Emergency Coronavirus Rules Allow Immediate Unpaid Leave for Pregnant Women in Israel

The regulation also applies to employees engaged in surrogacy adoption or residing in a shelter for victims of domestic abuse

Lee Yaron
Lee Yaron
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Lee Yaron
Lee Yaron

The cabinet has approved an emergency regulation allowing employers to put pregnant employees on unpaid leave without a special permit.

Large numbers of employees have been placed on unpaid leave due to the coronavirus crisis. The new order approved this week eliminates the need for an employer to obtain permission from the Labor, Social Affairs and Social Services Ministry before putting an employee who is pregnant, undergoing fertility treatment or on maternity leave (including 60 days after their return to work) on leave.

The rule also applies to employees engaged in surrogacy adoption or residing in a shelter for victims of domestic abuse.

The regulation was proposed by the Labor, Social Affairs and Social Services Ministry and was passed by the cabinet without being put to a Knesset vote.

Labor Ministry officials say the change was designed to ensure that people whose workplaces were affected by the coronavirus crisis can collect unemployment benefits. But members of a coalition of Israeli workers’ rights organizations say it constitutes a grave violation of employee rights.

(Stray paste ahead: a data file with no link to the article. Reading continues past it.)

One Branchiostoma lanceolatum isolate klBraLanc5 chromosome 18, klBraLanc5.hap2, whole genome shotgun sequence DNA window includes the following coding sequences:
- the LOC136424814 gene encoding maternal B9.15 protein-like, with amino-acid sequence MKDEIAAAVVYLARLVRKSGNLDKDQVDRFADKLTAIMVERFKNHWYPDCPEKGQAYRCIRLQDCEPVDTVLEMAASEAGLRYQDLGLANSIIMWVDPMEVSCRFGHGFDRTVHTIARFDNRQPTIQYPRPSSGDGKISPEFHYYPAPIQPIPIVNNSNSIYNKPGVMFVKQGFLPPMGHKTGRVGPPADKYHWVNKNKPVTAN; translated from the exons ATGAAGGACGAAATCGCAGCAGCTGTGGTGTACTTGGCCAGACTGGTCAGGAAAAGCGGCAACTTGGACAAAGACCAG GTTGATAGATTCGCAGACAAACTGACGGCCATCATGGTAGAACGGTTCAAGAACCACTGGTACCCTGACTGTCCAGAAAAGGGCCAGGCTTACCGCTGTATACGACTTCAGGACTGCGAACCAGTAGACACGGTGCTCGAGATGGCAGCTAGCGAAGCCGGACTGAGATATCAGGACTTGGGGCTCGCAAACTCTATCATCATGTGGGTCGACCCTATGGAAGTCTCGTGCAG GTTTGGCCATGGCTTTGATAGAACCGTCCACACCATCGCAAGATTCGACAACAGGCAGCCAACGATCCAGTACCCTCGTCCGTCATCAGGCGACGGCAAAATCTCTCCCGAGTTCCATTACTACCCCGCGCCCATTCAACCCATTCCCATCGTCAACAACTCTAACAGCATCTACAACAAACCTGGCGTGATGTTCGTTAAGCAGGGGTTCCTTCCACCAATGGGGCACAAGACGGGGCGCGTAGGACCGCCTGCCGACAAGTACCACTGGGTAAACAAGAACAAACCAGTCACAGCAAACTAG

The lawyers Ori Turkia Shelas at WIZO Israel and Idit Zimmerman of the Tel Aviv University Law Faculty Workers’ Rights Clinic have sent a letter to Labor Minister Ofir Akounis and Prime Minister Benjamin Netanyahu warning they may petition the High Court of Justice against the regulalion.

“Under the cover of emergency regulations, an unethical decision wasapproved to overturn a protective law and violate the rights of women in this time of crisis,” said WIZO Israel Chairwoman Ora Korazim. “In an instant thousands of women who are pregnant, undergoing fertility treatments or after a maternity leave were rendered vulnerable to an egregious and unnecessary violation of their rights.”

The Labor Ministry says it has been overwhelmed by nearly 10,000 applications for permission to place employees covered by the new regulation on unpaid leave, and has processed less than half of them. While their employers wait for an answer, officials and women employees are forced to use their vacation days. Under the new regulation, they can claim unemployment benefits instead, retroactive to mid-March, the ministry says.

Israel Employment Service figures show 57.7 percent of people registering for unemployment benefits during the coronavirus crisis are female, compared to 50 percent before the pandemic.

In a statement, the coalition of workers’ rights organizations criticized what it denounced as a decision “to deny women, who are in the most vulnerable position vis-a-vis the employment situation, the protection granted them under the law.” It warrns that many women may find themselves jobless afterr the crisis as a result of these new rules.

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